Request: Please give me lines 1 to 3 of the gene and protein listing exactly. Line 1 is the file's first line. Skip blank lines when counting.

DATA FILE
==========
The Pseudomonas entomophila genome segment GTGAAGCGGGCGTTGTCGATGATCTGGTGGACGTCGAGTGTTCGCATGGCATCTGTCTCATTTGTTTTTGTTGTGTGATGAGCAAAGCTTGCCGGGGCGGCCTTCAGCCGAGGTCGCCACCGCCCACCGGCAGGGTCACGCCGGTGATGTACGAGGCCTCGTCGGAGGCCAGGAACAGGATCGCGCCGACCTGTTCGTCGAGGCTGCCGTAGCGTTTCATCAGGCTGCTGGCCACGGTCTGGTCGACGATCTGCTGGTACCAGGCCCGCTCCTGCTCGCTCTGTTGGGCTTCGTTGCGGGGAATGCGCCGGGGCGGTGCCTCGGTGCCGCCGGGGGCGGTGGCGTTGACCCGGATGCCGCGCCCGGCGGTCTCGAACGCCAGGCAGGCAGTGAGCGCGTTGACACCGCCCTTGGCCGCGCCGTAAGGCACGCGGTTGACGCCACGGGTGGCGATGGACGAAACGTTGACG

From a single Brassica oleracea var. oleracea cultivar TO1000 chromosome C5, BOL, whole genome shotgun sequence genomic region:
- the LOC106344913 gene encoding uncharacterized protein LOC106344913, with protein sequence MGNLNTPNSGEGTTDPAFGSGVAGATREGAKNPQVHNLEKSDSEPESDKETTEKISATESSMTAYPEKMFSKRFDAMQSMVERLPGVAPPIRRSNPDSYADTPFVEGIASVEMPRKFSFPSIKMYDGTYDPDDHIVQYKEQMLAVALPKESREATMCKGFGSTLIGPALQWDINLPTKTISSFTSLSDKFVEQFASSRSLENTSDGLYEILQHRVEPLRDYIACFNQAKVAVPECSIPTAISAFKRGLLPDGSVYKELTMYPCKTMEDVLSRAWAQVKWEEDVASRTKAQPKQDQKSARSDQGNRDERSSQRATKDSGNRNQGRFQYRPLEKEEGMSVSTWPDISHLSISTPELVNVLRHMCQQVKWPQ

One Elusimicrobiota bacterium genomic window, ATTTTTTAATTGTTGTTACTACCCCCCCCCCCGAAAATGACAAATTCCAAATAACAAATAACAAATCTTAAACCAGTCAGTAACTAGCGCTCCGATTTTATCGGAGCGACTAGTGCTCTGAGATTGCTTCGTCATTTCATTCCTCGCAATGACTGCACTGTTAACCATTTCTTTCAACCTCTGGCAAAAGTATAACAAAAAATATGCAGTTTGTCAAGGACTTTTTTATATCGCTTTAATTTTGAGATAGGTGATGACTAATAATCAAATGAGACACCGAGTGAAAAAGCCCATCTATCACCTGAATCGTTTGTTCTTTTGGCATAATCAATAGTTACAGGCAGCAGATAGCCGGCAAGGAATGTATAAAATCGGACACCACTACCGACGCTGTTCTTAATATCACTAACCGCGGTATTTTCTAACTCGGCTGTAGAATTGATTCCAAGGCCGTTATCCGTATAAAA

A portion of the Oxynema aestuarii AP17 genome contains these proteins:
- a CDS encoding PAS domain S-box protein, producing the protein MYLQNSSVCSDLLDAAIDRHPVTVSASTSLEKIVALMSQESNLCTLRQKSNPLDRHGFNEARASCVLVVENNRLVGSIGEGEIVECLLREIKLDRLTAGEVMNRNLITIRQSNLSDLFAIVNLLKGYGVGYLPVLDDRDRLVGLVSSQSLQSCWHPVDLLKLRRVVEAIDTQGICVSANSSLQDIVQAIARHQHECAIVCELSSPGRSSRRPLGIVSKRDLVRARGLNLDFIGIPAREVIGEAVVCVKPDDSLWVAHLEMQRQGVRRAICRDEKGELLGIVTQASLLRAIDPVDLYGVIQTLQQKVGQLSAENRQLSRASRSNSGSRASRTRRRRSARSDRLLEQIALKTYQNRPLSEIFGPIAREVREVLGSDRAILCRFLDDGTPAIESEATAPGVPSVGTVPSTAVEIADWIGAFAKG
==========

The Pseudomonas entomophila genome segment GTGAAGCGGGCGTTGTCGATGATCTGGTGGACGTCGAGTGTTCGCATGGCATCTGTCTCATTTGTTTTTGTTGTGTGATGAGCAAAGCTTGCCGGGGCGGCCTTCAGCCGAGGTCGCCACCGCCCACCGGCAGGGTCACGCCGGTGATGTACGAGGCCTCGTCGGAGGCCAGGAACAGGATCGCGCCGACCTGTTCGTCGAGGCTGCCGTAGCGTTTCATCAGGCTGCTGGCCACGGTCTGGTCGACGATCTGCTGGTACCAGGCCCGCTCCTGCTCGCTCTGTTGGGCTTCGTTGCGGGGAATGCGCCGGGGCGGTGCCTCGGTGCCGCCGGGGGCGGTGGCGTTGACCCGGATGCCGCGCCCGGCGGTCTCGAACGCCAGGCAGGCAGTGAGCGCGTTGACACCGCCCTTGGCCGCGCCGTAAGGCACGCGGTTGACGCCACGGGTGGCGATGGACGAAACGTTGACG

From a single Brassica oleracea var. oleracea cultivar TO1000 chromosome C5, BOL, whole genome shotgun sequence genomic region:
- the LOC106344913 gene encoding uncharacterized protein LOC106344913, with protein sequence MGNLNTPNSGEGTTDPAFGSGVAGATREGAKNPQVHNLEKSDSEPESDKETTEKISATESSMTAYPEKMFSKRFDAMQSMVERLPGVAPPIRRSNPDSYADTPFVEGIASVEMPRKFSFPSIKMYDGTYDPDDHIVQYKEQMLAVALPKESREATMCKGFGSTLIGPALQWDINLPTKTISSFTSLSDKFVEQFASSRSLENTSDGLYEILQHRVEPLRDYIACFNQAKVAVPECSIPTAISAFKRGLLPDGSVYKELTMYPCKTMEDVLSRAWAQVKWEEDVASRTKAQPKQDQKSARSDQGNRDERSSQRATKDSGNRNQGRFQYRPLEKEEGMSVSTWPDISHLSISTPELVNVLRHMCQQVKWPQ